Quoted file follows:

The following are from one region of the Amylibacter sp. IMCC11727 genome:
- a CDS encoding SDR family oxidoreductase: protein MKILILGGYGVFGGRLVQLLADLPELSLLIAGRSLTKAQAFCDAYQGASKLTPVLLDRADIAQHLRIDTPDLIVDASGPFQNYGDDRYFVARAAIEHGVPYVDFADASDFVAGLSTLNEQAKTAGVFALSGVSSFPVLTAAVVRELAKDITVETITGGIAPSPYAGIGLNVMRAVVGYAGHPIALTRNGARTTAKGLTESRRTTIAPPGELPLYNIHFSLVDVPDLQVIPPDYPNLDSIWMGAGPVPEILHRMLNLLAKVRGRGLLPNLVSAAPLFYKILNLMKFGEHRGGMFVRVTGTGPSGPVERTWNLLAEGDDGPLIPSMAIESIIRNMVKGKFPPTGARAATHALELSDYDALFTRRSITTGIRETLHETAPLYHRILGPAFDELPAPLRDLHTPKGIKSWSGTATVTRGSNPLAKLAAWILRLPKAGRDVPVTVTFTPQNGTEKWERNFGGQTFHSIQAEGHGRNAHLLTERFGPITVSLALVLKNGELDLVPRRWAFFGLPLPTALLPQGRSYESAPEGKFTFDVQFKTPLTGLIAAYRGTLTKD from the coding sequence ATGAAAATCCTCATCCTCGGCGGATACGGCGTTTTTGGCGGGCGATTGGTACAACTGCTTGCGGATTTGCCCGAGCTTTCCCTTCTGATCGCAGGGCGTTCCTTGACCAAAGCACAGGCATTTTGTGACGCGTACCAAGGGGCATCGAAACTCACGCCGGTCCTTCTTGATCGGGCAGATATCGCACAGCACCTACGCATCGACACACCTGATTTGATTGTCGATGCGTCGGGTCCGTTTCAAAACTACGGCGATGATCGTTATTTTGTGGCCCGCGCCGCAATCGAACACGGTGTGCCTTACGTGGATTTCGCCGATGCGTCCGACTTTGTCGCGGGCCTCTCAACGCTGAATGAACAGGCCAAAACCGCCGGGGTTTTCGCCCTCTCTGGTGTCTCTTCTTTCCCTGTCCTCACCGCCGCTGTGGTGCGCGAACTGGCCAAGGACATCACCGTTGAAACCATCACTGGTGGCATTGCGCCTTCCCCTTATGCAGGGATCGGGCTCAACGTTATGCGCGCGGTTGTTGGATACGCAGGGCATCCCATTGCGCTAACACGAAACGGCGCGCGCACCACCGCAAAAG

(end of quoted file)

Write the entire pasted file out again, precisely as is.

The following are from one region of the Amylibacter sp. IMCC11727 genome:
- a CDS encoding SDR family oxidoreductase: protein MKILILGGYGVFGGRLVQLLADLPELSLLIAGRSLTKAQAFCDAYQGASKLTPVLLDRADIAQHLRIDTPDLIVDASGPFQNYGDDRYFVARAAIEHGVPYVDFADASDFVAGLSTLNEQAKTAGVFALSGVSSFPVLTAAVVRELAKDITVETITGGIAPSPYAGIGLNVMRAVVGYAGHPIALTRNGARTTAKGLTESRRTTIAPPGELPLYNIHFSLVDVPDLQVIPPDYPNLDSIWMGAGPVPEILHRMLNLLAKVRGRGLLPNLVSAAPLFYKILNLMKFGEHRGGMFVRVTGTGPSGPVERTWNLLAEGDDGPLIPSMAIESIIRNMVKGKFPPTGARAATHALELSDYDALFTRRSITTGIRETLHETAPLYHRILGPAFDELPAPLRDLHTPKGIKSWSGTATVTRGSNPLAKLAAWILRLPKAGRDVPVTVTFTPQNGTEKWERNFGGQTFHSIQAEGHGRNAHLLTERFGPITVSLALVLKNGELDLVPRRWAFFGLPLPTALLPQGRSYESAPEGKFTFDVQFKTPLTGLIAAYRGTLTKD from the coding sequence ATGAAAATCCTCATCCTCGGCGGATACGGCGTTTTTGGCGGGCGATTGGTACAACTGCTTGCGGATTTGCCCGAGCTTTCCCTTCTGATCGCAGGGCGTTCCTTGACCAAAGCACAGGCATTTTGTGACGCGTACCAAGGGGCATCGAAACTCACGCCGGTCCTTCTTGATCGGGCAGATATCGCACAGCACCTACGCATCGACACACCTGATTTGATTGTCGATGCGTCGGGTCCGTTTCAAAACTACGGCGATGATCGTTATTTTGTGGCCCGCGCCGCAATCGAACACGGTGTGCCTTACGTGGATTTCGCCGATGCGTCCGACTTTGTCGCGGGCCTCTCAACGCTGAATGAACAGGCCAAAACCGCCGGGGTTTTCGCCCTCTCTGGTGTCTCTTCTTTCCCTGTCCTCACCGCCGCTGTGGTGCGCGAACTGGCCAAGGACATCACCGTTGAAACCATCACTGGTGGCATTGCGCCTTCCCCTTATGCAGGGATCGGGCTCAACGTTATGCGCGCGGTTGTTGGATACGCAGGGCATCCCATTGCGCTAACACGAAACGGCGCGCGCACCACCGCAAAAG